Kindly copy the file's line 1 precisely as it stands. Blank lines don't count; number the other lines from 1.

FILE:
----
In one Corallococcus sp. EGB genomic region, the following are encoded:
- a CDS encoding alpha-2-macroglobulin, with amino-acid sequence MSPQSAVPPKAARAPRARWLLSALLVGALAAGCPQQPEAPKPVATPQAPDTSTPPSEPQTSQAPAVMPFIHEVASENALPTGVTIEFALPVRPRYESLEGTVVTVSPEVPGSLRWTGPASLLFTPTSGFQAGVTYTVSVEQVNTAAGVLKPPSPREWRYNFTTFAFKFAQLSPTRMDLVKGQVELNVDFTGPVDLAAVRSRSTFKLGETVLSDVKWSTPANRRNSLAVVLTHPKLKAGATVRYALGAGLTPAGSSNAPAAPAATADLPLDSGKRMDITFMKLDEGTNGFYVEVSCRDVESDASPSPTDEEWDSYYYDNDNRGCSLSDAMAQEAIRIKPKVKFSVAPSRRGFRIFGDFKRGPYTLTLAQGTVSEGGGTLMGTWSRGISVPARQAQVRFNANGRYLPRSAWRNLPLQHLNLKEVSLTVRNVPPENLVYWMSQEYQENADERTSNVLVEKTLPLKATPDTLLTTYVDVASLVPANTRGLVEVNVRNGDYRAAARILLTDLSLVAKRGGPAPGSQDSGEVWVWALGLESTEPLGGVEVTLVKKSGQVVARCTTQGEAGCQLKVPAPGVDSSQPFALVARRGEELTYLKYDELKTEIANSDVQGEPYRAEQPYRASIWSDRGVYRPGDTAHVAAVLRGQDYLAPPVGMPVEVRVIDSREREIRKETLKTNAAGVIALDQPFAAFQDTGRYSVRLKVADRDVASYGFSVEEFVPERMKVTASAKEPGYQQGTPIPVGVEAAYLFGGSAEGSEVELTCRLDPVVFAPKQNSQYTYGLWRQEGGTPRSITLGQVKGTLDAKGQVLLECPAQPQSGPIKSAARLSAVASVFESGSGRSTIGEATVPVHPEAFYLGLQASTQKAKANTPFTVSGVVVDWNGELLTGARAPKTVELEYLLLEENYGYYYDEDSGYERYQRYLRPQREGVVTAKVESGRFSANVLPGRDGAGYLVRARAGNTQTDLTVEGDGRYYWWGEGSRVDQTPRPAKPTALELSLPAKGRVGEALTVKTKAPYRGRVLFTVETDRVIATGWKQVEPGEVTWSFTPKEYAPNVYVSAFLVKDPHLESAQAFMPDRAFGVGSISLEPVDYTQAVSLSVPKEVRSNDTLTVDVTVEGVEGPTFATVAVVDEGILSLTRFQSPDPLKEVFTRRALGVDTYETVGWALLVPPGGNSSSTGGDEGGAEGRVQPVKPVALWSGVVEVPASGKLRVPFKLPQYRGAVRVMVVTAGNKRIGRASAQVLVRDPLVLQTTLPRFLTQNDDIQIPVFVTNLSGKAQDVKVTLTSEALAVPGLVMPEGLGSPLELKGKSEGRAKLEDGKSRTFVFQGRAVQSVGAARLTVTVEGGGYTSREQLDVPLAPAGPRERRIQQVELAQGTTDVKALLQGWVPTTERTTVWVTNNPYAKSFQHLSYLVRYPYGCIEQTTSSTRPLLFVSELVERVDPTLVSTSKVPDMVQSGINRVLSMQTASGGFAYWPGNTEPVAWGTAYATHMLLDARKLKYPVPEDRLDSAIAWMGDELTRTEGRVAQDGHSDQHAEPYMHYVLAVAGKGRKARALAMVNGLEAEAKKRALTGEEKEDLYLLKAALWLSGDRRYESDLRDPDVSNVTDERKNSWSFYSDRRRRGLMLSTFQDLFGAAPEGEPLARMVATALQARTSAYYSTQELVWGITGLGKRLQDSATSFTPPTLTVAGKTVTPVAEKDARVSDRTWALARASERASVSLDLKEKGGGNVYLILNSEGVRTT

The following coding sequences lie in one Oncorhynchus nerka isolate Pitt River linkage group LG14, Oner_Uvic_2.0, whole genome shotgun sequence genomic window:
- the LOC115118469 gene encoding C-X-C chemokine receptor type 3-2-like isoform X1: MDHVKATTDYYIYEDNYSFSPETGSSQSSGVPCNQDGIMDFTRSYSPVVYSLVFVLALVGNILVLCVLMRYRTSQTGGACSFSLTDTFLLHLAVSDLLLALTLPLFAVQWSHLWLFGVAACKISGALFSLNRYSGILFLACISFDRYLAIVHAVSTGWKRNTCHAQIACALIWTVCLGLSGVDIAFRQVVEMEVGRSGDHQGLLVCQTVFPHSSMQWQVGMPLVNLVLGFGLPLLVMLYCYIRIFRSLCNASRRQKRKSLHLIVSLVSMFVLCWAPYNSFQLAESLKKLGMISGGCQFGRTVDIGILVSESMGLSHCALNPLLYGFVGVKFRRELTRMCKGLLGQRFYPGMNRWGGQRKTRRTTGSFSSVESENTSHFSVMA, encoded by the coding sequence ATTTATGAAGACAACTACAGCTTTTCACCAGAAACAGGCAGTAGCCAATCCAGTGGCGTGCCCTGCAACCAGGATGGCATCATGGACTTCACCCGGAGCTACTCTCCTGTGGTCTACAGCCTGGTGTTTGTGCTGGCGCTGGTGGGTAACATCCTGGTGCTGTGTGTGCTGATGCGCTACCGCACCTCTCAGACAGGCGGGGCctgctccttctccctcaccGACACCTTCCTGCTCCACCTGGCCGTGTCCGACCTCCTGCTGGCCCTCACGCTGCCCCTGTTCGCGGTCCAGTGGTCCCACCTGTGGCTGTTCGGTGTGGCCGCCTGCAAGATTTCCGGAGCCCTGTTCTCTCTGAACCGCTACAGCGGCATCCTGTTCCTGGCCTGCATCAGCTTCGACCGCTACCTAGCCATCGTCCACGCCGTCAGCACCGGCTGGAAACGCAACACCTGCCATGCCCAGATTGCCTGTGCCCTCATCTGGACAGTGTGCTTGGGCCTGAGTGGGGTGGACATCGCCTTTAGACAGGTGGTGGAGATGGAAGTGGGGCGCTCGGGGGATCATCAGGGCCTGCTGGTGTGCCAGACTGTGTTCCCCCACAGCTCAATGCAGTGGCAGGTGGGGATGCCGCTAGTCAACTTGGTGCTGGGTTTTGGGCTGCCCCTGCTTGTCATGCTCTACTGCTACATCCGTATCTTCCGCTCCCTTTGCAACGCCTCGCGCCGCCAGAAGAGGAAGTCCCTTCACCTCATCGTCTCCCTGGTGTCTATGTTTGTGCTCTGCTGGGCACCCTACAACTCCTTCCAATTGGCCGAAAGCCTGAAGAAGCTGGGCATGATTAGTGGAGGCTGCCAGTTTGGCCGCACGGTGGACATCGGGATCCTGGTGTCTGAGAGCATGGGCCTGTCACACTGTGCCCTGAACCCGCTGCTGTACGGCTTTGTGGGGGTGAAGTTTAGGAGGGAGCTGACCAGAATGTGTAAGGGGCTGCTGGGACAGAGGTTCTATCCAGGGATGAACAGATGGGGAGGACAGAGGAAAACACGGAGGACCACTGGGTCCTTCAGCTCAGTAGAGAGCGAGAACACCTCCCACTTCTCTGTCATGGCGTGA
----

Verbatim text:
In one Corallococcus sp. EGB genomic region, the following are encoded: